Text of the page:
Consciousness: born or acquired?

In one of the articles on the neurobiology of infant consciousness a few years ago the question was raised: “When does your child become conscious?” The premise, of course, was that children are not born with consciousness, but instead develop it at a certain point. According to the article, this is the age of five months. Nevertheless, it is difficult to imagine that there is no such feeling – to be a newborn.

It is obvious that newborns feel their own bodies, the environment, the presence of parents and so on – albeit in a non-reflexive, real-world-oriented form. And if there was a certain feeling of being a child, then the children would not become conscious. They would have been conscious with the beginning, they would have realized their beginning.

The problem is, and it’s a little scary that “consciousness” is often used in literature as something that implies something more than just the quality of the experience. Deixterhuis and Nordgren, for example, insisted that “it is very important to understand that attention is the key to the difference between an unconscious thought and a conscious thought. Conscious thought is understood with attention. ” From this it follows that if thoughts are not peculiar to attention, it is unconscious. But is there enough lack of attention to argue that the thinking process lacks quality experience? Will not such a process, escaping from the focus of attention, still somehow be felt?

Now you breathe: the air passes through your nostrils, through your diaphragm and so on. Did you notice this an instant earlier, before I drew your attention? Or did you just not know that you feel it all the time? Drawing your attention to these feelings, did I make them conscious or just made you understand a little more qualitatively that these sensations were conscious?

Jonathan Sculer has established a clear distinction between conscious and meta-conscious processes. While both of them entail a qualitative experience, the meta-conscious processes also entail what he called “re-representation”, repetition, over-representation, even reinterpretation. “Periodic attention is paid to an explicit evaluation of the content of the experiment. The resulting metasocognition includes an explicit re-representation of consciousness in which someone interprets, describes, or otherwise characterizes the state of his mind. ”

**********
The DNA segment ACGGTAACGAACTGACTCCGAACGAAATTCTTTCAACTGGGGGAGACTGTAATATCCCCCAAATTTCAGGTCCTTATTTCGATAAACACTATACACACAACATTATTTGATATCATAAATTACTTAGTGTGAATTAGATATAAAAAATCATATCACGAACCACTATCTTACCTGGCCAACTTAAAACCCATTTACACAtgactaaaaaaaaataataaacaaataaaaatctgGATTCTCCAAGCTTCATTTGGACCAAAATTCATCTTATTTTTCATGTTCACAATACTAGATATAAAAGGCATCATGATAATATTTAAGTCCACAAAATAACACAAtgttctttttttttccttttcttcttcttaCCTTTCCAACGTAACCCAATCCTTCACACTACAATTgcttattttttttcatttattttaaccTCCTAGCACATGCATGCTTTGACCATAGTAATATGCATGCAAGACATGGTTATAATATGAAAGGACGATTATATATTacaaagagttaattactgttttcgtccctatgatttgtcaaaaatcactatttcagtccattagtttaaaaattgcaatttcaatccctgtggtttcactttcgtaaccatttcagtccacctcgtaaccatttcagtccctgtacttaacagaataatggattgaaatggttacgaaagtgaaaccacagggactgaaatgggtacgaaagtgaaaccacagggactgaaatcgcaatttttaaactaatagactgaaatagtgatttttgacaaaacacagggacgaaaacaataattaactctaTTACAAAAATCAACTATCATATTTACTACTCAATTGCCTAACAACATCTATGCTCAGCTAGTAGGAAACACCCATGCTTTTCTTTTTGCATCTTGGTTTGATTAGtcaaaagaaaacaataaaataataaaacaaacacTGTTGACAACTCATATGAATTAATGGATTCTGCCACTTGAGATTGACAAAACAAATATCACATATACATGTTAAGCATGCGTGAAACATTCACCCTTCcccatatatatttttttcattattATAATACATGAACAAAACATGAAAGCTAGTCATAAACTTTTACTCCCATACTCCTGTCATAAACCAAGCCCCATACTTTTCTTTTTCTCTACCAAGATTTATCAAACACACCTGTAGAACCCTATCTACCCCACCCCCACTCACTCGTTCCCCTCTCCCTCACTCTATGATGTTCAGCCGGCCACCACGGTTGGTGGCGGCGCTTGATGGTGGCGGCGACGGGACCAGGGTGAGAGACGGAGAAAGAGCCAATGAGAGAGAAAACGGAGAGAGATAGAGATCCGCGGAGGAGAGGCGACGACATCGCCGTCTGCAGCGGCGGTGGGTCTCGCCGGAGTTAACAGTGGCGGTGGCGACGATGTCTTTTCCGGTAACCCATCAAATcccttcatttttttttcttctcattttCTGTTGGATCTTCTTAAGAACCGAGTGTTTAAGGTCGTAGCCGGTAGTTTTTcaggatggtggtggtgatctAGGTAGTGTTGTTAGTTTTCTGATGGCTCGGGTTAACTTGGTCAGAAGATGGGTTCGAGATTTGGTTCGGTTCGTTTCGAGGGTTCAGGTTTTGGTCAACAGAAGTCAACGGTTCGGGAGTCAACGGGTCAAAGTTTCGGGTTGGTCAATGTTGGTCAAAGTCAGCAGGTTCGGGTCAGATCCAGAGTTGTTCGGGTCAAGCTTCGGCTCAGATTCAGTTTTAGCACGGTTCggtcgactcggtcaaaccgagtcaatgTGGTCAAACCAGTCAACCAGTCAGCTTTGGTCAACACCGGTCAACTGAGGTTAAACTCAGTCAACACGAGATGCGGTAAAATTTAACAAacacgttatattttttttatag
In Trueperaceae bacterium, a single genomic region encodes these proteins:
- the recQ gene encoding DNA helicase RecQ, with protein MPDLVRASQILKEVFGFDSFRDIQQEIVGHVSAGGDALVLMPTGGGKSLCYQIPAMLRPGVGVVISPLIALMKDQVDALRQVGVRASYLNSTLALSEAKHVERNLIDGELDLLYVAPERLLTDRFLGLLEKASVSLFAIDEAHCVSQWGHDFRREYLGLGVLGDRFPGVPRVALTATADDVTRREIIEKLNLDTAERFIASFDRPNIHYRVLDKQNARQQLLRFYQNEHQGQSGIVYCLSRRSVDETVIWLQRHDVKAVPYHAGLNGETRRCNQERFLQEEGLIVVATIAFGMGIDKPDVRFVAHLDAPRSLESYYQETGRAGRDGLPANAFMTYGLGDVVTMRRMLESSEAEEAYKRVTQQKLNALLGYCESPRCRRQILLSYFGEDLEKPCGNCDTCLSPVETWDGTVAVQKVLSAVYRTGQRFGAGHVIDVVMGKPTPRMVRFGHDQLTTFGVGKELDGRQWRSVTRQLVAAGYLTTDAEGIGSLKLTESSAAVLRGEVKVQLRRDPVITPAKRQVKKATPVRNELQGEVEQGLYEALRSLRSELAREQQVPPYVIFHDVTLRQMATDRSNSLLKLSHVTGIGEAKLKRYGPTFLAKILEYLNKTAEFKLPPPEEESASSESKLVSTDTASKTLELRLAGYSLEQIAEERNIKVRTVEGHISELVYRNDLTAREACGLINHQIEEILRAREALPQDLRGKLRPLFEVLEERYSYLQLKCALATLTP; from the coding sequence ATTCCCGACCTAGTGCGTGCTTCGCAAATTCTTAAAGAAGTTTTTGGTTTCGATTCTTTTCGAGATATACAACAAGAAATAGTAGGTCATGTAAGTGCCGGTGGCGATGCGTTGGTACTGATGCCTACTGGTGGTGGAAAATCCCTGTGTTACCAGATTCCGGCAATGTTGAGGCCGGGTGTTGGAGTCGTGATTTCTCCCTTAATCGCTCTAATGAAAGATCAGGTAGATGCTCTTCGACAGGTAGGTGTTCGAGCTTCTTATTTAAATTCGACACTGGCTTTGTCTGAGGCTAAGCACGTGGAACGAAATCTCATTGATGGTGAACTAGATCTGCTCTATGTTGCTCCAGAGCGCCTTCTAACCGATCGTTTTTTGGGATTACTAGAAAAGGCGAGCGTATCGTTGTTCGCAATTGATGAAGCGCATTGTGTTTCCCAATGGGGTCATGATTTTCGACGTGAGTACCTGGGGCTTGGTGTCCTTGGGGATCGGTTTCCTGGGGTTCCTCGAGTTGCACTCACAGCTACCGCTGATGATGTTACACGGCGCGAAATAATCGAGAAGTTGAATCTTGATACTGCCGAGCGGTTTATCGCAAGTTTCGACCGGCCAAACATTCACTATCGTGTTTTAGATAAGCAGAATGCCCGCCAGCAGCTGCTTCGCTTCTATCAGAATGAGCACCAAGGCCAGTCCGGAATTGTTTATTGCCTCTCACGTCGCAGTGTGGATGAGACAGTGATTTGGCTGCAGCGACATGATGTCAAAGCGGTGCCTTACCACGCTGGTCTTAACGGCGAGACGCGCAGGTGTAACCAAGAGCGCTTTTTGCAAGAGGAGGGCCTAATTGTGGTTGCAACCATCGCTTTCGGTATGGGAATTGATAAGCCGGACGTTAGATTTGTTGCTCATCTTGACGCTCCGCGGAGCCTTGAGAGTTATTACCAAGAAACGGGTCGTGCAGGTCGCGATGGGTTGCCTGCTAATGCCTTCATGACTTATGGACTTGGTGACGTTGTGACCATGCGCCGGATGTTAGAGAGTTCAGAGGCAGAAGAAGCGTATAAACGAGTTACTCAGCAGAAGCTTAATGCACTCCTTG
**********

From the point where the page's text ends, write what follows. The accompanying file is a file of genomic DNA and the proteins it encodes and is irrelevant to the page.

Therefore, when attention plays an important role, it is a matter of over-representation; that is, a conscious knowledge of the experience underlying the self-analysis. Subjects can not report – even to themselves – experiences that are not subject to over-representation. Nevertheless, nothing prevents the conscious experience from appearing without a re-representation. Dreams, for example, do not have a representation, despite the fact that they are perceived in consciousness. This gap between communicability and the content of consciousness led to the appearance of so-called “unconscious paradigms” in modern neuroscience of consciousness.

Obviously, the assumption that consciousness is limited by a rethought mental content in the focus of attention, erroneously links metasociety with one’s own consciousness. But this error is extremely common.

Since the study of neural correlates of consciousness (NCC) as a whole relies on subjective reports of experiences, what passes through the NCC may simply be a neural metaconsciousness metasocognition. Thus, potentially conscious thought activity – in the sense of activity correlating with qualitative experience – can shy away from recognition as such.

Studies have shown that achieving progress in solving the “solid problem of consciousness”, we, in fact, bypass it: the mechanisms of metasociety are completely unrelated to the problem of how a qualitative experience arises from physical perception.

Perhaps, consciousness never appears – in children, babies, carapaces or adults – because it can always be inherent in them. As far as scientists have understood, there is only a meta-conscious configuration of the consciousness existing before. If this is so, consciousness can be fundamental in nature – an inalienable aspect of every mental process, and not a property created or somehow engendered by concrete physical constructs in the brain. Statements based on subjective experiences that reduce the presence of consciousness to the physiology of the brain may have nothing to do with consciousness, but much – with the mechanisms of metasocognition.